Home > Blogs > Federal Center of Excellence (CoE) Blog > Monthly Archives: April 2013

Monthly Archives: April 2013

vCAC and it’s Security Capabilities

[originally posted on www.commondenial.com]

I believe that vCAC is one of the ways of putting the “yes” back into innovation versus the “no” that always seems to come out of security people. Innovation is thwarted because we feel like systems are out of our control and when they are, we don’t know what they are doing. We have to ask the network team to give us insight. Now, with vCAC we get the security back because we (the security people) can establish governance and control and sometimes this can bring security.

Governance in itself provides control but by including the ability to require approval, having separation of duties, limiting actions on individual and multi-machine systems, you gain even more control. You have the ability to implement your corporate and IT policies within vCAC and that is superior. The pain with security in the IT realm… yes, in IT, not in the security department is that they don’t want us in there. They feel like we are smothering them. With vCAC, we can take some of that pain away. We now have the ability to work together to develop the right systems to be utilized.

Just one… one of the many examples are the security attributes added to the machines. These actions can be defined on an individual basis. The screen shot below identifies some of the operations available that can be run on the virtual blueprint. As you can see it gives a lot of options and takes away a lot of options.

Now some may think that those options are just plain security and I get that. Truly I do, but this isn’t RBAC, these are operations you can take against the virtual machine. This goes deeper, making the virtual machine(s) the “identity”. You can’t avoid the governance and the control. You can’t ignore the fact that I can provide a limited or great amount of systems, that I have “blessed”, to specific groups of people and allow them to request it themselves. If they want to make the CPU, memory, and/or storage changes, I can provide that. If I want the requests to be approved, I can provide that. If I want to reclaim those machines, I can do that. I feel from a security viewpoint, vCAC can do so much more than people give it credit for. This is how we start bridging the gap between IT and security, this is how we bring them together.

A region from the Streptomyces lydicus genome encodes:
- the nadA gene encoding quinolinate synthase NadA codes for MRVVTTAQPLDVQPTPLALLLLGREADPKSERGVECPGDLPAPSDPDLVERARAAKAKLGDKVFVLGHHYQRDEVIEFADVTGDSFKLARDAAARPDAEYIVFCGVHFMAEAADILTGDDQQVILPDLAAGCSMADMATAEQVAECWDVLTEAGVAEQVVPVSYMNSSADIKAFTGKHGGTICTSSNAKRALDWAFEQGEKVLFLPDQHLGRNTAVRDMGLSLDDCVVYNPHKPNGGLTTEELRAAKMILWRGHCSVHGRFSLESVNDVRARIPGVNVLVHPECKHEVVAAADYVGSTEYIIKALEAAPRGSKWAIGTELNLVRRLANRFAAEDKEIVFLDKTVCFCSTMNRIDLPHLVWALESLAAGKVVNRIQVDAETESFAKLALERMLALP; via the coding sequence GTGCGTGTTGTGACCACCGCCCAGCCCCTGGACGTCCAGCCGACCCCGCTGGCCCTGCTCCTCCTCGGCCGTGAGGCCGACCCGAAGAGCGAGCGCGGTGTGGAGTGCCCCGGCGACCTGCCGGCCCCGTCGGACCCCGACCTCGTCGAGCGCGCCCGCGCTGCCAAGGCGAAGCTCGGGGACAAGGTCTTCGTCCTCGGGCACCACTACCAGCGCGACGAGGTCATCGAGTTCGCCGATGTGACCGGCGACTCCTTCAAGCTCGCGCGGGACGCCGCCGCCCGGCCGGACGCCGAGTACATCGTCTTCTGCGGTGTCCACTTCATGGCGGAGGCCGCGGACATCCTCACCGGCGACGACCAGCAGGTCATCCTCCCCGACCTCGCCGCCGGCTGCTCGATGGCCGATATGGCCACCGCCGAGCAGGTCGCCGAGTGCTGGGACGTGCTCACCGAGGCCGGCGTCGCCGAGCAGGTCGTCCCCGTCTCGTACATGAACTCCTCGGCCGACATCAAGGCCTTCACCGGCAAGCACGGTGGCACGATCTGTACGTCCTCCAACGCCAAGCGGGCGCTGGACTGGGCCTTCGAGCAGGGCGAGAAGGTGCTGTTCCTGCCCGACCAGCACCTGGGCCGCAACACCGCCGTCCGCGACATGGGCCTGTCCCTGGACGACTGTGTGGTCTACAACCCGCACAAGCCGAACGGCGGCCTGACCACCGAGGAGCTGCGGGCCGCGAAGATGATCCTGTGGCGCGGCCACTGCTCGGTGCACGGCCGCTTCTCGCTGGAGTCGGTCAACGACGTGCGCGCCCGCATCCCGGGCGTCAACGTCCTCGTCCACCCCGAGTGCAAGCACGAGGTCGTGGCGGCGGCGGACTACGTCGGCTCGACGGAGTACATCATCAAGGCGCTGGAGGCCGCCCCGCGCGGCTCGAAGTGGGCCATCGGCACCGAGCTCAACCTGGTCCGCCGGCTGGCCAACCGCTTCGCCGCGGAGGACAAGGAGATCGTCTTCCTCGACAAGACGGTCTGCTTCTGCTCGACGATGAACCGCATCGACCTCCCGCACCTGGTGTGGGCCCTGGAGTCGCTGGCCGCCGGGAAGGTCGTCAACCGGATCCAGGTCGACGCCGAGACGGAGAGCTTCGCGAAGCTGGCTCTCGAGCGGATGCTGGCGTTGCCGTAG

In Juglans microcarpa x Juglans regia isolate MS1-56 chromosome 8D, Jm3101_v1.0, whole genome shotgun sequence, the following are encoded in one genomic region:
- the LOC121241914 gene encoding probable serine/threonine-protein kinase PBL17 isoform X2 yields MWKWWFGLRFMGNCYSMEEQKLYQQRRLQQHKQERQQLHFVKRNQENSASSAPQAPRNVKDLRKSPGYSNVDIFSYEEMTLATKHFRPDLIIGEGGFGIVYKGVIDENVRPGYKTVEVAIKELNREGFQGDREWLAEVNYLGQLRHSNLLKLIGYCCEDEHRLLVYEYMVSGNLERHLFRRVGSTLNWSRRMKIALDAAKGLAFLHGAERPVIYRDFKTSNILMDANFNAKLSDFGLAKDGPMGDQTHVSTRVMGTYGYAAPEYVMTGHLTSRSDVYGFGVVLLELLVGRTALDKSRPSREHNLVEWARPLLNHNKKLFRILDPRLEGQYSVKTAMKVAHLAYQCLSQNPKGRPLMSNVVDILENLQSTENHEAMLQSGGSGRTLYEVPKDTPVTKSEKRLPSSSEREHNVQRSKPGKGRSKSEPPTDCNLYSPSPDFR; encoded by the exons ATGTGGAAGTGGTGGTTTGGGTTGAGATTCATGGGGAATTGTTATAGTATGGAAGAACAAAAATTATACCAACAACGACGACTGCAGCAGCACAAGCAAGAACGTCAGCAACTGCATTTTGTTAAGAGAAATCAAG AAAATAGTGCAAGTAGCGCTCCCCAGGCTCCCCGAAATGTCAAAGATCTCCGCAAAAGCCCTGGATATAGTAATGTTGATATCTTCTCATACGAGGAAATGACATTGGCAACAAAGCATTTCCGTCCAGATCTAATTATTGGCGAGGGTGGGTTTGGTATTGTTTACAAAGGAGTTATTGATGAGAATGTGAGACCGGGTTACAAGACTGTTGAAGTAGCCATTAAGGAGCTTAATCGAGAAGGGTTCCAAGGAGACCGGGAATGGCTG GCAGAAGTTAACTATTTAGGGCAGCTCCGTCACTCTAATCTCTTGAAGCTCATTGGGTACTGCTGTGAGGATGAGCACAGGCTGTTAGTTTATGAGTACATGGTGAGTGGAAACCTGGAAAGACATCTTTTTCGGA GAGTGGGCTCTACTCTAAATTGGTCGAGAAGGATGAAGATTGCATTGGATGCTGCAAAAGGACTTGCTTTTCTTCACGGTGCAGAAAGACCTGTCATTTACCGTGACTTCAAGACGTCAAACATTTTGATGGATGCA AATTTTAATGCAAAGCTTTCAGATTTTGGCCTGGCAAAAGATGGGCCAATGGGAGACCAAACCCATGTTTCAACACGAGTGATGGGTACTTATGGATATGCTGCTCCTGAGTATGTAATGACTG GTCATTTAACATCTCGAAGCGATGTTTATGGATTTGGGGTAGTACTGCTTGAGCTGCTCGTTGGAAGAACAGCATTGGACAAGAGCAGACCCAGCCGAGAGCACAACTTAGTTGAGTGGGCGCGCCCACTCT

Follow me on twitter @banksek

Free vCloud Networking and Security Training

[originally posted on commondenial.com]

I wanted to make sure that everyone was aware of the one hour free training that VMware is providing on vCloud Networking and Security. It is a great opportunity to check out and understand the product.

Overview of class : The vCloud Networking and Security Fundamentals course covers VMware’s vision of a Software Defined Datacenter (SDDC) and explains key features of vCloud Networking and Security Suite. This course also examines various methods for implementing vCloud Networking and Security.

Objective of class :

  • Communicate VMware’s vision of a SDDC
  • Explain workload networking and security requirements
  • Describe vCloud Networking and Security components
  • Examine vCloud Networking and Security implementations

Outline of class :

vCloud Networking and Security Vision describes the challenges that vCloud Networking and Security addresses, its key concepts, and the customer benefits.

vCloud Networking and Security Overview explains workload networking and security requirements, describes vCloud Networking and Security components, and explains vCloud Networking and Security purchasing options

vCloud Networking and Security Customer Use Cases examines how customers implemented vCloud Networking and Security into their environments.

ENROLL : http://mylearn.vmware.com/mgrReg/courses.cfm?ui=www_edu&a=det&id_course=173000